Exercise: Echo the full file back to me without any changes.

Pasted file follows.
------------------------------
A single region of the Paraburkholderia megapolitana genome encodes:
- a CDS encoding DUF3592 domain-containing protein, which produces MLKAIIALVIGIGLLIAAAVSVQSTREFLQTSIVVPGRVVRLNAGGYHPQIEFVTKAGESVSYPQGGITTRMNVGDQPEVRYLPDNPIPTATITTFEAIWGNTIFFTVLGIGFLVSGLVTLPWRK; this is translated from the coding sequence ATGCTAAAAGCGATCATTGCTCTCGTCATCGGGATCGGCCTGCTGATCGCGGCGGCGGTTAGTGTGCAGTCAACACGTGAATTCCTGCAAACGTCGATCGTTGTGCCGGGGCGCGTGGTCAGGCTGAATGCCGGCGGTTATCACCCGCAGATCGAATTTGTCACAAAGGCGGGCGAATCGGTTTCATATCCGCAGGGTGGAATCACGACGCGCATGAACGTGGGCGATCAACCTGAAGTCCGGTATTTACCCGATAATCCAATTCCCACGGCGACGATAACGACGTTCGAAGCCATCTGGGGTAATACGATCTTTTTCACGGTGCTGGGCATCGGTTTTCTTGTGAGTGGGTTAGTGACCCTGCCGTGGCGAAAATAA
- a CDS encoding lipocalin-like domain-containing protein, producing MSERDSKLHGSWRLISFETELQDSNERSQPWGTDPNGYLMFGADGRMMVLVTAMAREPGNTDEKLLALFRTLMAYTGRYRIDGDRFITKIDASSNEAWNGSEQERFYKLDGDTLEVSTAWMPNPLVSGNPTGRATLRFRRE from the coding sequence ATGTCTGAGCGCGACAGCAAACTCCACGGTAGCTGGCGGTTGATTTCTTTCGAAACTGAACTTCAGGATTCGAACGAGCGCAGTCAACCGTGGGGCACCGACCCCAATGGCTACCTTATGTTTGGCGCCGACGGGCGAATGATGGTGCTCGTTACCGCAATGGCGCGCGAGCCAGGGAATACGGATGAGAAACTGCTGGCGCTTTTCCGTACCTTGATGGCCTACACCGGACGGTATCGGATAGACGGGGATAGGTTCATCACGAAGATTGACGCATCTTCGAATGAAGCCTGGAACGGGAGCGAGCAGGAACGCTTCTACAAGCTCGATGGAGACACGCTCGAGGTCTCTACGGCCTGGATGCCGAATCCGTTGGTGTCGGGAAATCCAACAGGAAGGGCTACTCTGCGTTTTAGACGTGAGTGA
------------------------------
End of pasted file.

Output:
A single region of the Paraburkholderia megapolitana genome encodes:
- a CDS encoding DUF3592 domain-containing protein, which produces MLKAIIALVIGIGLLIAAAVSVQSTREFLQTSIVVPGRVVRLNAGGYHPQIEFVTKAGESVSYPQGGITTRMNVGDQPEVRYLPDNPIPTATITTFEAIWGNTIFFTVLGIGFLVSGLVTLPWRK; this is translated from the coding sequence ATGCTAAAAGCGATCATTGCTCTCGTCATCGGGATCGGCCTGCTGATCGCGGCGGCGGTTAGTGTGCAGTCAACACGTGAATTCCTGCAAACGTCGATCGTTGTGCCGGGGCGCGTGGTCAGGCTGAATGCCGGCGGTTATCACCCGCAGATCGAATTTGTCACAAAGGCGGGCGAATCGGTTTCATATCCGCAGGGTGGAATCACGACGCGCATGAACGTGGGCGATCAACCTGAAGTCCGGTATTTACCCGATAATCCAATTCCCACGGCGACGATAACGACGTTCGAAGCCATCTGGGGTAATACGATCTTTTTCACGGTGCTGGGCATCGGTTTTCTTGTGAGTGGGTTAGTGACCCTGCCGTGGCGAAAATAA
- a CDS encoding lipocalin-like domain-containing protein, producing MSERDSKLHGSWRLISFETELQDSNERSQPWGTDPNGYLMFGADGRMMVLVTAMAREPGNTDEKLLALFRTLMAYTGRYRIDGDRFITKIDASSNEAWNGSEQERFYKLDGDTLEVSTAWMPNPLVSGNPTGRATLRFRRE from the coding sequence ATGTCTGAGCGCGACAGCAAACTCCACGGTAGCTGGCGGTTGATTTCTTTCGAAACTGAACTTCAGGATTCGAACGAGCGCAGTCAACCGTGGGGCACCGACCCCAATGGCTACCTTATGTTTGGCGCCGACGGGCGAATGATGGTGCTCGTTACCGCAATGGCGCGCGAGCCAGGGAATACGGATGAGAAACTGCTGGCGCTTTTCCGTACCTTGATGGCCTACACCGGACGGTATCGGATAGACGGGGATAGGTTCATCACGAAGATTGACGCATCTTCGAATGAAGCCTGGAACGGGAGCGAGCAGGAACGCTTCTACAAGCTCGATGGAGACACGCTCGAGGTCTCTACGGCCTGGATGCCGAATCCGTTGGTGTCGGGAAATCCAACAGGAAGGGCTACTCTGCGTTTTAGACGTGAGTGA